Using a dataset-based method, you could find causal features in practice (the ACDC portion of the paper was a first attempt at that), and would be interested in an activation*gradient method here (though I'm largely ignorant). 


  1. ^

    Specifically, I think you should scale the residual stream activations by their in-distribution max-activating examples.

In ITI paper, they track performance on TruthfulQA w/ human labelers, but mention that other works use an LLM as a noisy signal of truthfulness & informativeness. You might be able to use this as a quick, noisy signal of different layers/magnitude of direction to add in.

Preferably, a human annotator labels model answers as true or false given the gold standard answer. Since human annotation is expensive, Lin et al. (2021) propose to use two finetuned GPT-3-13B models (GPT-judge) to classify each answer as true or false and informative or not. Evaluation using GPT-judge is standard practice on TruthfulQA (Nakano et al. (2021); Rae et al. (2021); Askell et al. (2021)). Without knowing which model generates the answers, we do human evaluation on answers from LLaMA-7B both with and without ITI and find that truthfulness is slightly overestimated by GPT-judge and opposite for informativeness. We do not observe GPT-judge favoring any methods, because ITI does not change the style of the generated texts drastically

[word] and [word]
can be thought of as "the previous token is ' and'."

I think it's mostly this, but looking at the ablated text, removing the previous word before and does have a significant effect some of the time. I'm less confident on the specifics of why the previous word matter or in what contexts. 

Maybe the reason you found ' and' first is because ' and' is an especially frequent word. If you train on the normal document distribution, you'll find the most frequent features first.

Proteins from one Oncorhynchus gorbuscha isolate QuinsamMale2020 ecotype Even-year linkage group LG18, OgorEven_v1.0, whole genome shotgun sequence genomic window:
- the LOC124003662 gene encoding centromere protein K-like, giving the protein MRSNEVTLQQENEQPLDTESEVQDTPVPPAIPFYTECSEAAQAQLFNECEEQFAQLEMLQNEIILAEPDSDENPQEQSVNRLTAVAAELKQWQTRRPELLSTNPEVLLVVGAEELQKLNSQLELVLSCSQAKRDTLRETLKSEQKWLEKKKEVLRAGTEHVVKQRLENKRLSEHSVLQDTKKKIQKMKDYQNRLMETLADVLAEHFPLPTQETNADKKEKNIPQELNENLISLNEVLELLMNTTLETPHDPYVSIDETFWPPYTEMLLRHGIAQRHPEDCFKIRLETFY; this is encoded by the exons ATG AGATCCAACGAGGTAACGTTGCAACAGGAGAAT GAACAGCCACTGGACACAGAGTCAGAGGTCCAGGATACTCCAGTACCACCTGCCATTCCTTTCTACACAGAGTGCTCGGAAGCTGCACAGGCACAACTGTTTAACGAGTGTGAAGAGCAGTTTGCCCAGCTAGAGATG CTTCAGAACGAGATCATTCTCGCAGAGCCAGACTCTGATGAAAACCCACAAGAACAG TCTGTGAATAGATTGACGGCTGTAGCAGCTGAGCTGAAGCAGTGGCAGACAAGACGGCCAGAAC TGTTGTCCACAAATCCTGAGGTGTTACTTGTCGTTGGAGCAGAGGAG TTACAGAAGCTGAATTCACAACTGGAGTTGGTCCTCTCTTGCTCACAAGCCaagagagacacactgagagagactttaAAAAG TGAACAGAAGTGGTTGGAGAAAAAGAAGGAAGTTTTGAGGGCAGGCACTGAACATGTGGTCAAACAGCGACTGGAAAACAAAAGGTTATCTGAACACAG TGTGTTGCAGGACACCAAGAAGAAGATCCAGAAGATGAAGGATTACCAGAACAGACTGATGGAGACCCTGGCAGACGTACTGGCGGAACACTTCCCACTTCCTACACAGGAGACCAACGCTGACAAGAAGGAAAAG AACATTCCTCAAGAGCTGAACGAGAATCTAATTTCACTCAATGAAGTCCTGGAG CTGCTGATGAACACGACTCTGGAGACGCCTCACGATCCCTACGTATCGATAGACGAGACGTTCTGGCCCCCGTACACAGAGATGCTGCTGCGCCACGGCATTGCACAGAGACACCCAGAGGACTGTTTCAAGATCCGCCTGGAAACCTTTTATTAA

This is a database method, so I do believe we'd find the features most frequently present in that dataset, plus the most important for reconstruction. An example of the latter: the highest MCS feature across many layers & model sizes is the "beginning & end of first sentence" feature which appears to line up w/ the emergent outlier dimensions from Tim Dettmer's post here, but I do need to do more work to actually show that.

Model: Pythia-70m (actually named 160M!)
Transformer lens: "blocks.2.hook_resid_post" (so layer 2)
Data: Neel Nanda's Pile-10k (slice of pile, restricted to have only 25 tokens, same as last post)
Dictionary_feature sizes: 4x residual stream ie 2k (though I have 1x, 2x, 4x, & 8x, which learned progressively more features according to the MCS metric)

Uniform Examples: separate feature activations into bins & sample from each bin (eg one from [0,1], another from [1,2])

Logit Lens: The decoder here had 2k feature directions. Each direction is size d_model, so you can directly unembed the feature direction (e.g. the German Feature) you're looking at. Additionally I subtract out several high norm tokens from the unembed, which may be an artifact of the pythia tokenizer never using those tokens (thanks Wes for mentioning this!)

Ablated Text: Say the default feature (or neuron in your words) activation of Token_pos 10 is 5, so you can remove all tokens from 0 to 10 one at a time and see the effect on the feature activation. I select the token pos by finding the max feature activating position or the uniform one described above. This at least shows some attention head dependencies, but not more complicated ones like (A or B... C) where removing A or B doesn't effect C, but removing both would.

[Note: in the examples, I switch between showing the full text for context & showing the partial text that ends on the uniformly-selected token]